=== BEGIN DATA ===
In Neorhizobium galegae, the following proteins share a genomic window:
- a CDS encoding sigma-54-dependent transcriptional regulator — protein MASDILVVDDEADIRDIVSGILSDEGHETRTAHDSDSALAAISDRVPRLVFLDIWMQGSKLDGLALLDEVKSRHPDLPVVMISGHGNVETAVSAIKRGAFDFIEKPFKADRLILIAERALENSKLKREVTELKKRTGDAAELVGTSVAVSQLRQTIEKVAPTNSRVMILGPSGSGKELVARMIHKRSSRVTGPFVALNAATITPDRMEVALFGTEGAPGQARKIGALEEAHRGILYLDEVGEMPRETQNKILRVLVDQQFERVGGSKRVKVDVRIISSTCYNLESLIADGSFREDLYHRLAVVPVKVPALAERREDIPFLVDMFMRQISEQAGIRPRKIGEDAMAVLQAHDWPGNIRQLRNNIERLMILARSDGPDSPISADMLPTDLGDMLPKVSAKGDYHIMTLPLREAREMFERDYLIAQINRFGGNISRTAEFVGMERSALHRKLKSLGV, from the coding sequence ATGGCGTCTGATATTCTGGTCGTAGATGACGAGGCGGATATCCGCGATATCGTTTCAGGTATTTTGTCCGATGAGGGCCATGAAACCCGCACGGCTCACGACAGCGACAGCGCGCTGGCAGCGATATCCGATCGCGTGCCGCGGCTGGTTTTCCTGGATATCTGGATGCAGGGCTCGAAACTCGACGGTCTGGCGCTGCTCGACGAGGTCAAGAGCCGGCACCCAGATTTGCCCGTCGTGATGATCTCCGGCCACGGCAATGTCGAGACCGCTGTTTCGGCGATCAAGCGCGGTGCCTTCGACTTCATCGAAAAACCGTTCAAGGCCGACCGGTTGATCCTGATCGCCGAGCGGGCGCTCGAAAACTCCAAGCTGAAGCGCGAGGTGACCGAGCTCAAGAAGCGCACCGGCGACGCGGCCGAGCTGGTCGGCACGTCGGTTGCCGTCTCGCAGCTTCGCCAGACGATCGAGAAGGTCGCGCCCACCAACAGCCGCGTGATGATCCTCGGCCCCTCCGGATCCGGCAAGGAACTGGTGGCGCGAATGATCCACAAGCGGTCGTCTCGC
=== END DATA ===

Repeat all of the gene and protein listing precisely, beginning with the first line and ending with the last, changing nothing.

In Neorhizobium galegae, the following proteins share a genomic window:
- a CDS encoding sigma-54-dependent transcriptional regulator — protein MASDILVVDDEADIRDIVSGILSDEGHETRTAHDSDSALAAISDRVPRLVFLDIWMQGSKLDGLALLDEVKSRHPDLPVVMISGHGNVETAVSAIKRGAFDFIEKPFKADRLILIAERALENSKLKREVTELKKRTGDAAELVGTSVAVSQLRQTIEKVAPTNSRVMILGPSGSGKELVARMIHKRSSRVTGPFVALNAATITPDRMEVALFGTEGAPGQARKIGALEEAHRGILYLDEVGEMPRETQNKILRVLVDQQFERVGGSKRVKVDVRIISSTCYNLESLIADGSFREDLYHRLAVVPVKVPALAERREDIPFLVDMFMRQISEQAGIRPRKIGEDAMAVLQAHDWPGNIRQLRNNIERLMILARSDGPDSPISADMLPTDLGDMLPKVSAKGDYHIMTLPLREAREMFERDYLIAQINRFGGNISRTAEFVGMERSALHRKLKSLGV, from the coding sequence ATGGCGTCTGATATTCTGGTCGTAGATGACGAGGCGGATATCCGCGATATCGTTTCAGGTATTTTGTCCGATGAGGGCCATGAAACCCGCACGGCTCACGACAGCGACAGCGCGCTGGCAGCGATATCCGATCGCGTGCCGCGGCTGGTTTTCCTGGATATCTGGATGCAGGGCTCGAAACTCGACGGTCTGGCGCTGCTCGACGAGGTCAAGAGCCGGCACCCAGATTTGCCCGTCGTGATGATCTCCGGCCACGGCAATGTCGAGACCGCTGTTTCGGCGATCAAGCGCGGTGCCTTCGACTTCATCGAAAAACCGTTCAAGGCCGACCGGTTGATCCTGATCGCCGAGCGGGCGCTCGAAAACTCCAAGCTGAAGCGCGAGGTGACCGAGCTCAAGAAGCGCACCGGCGACGCGGCCGAGCTGGTCGGCACGTCGGTTGCCGTCTCGCAGCTTCGCCAGACGATCGAGAAGGTCGCGCCCACCAACAGCCGCGTGATGATCCTCGGCCCCTCCGGATCCGGCAAGGAACTGGTGGCGCGAATGATCCACAAGCGGTCGTCTCGC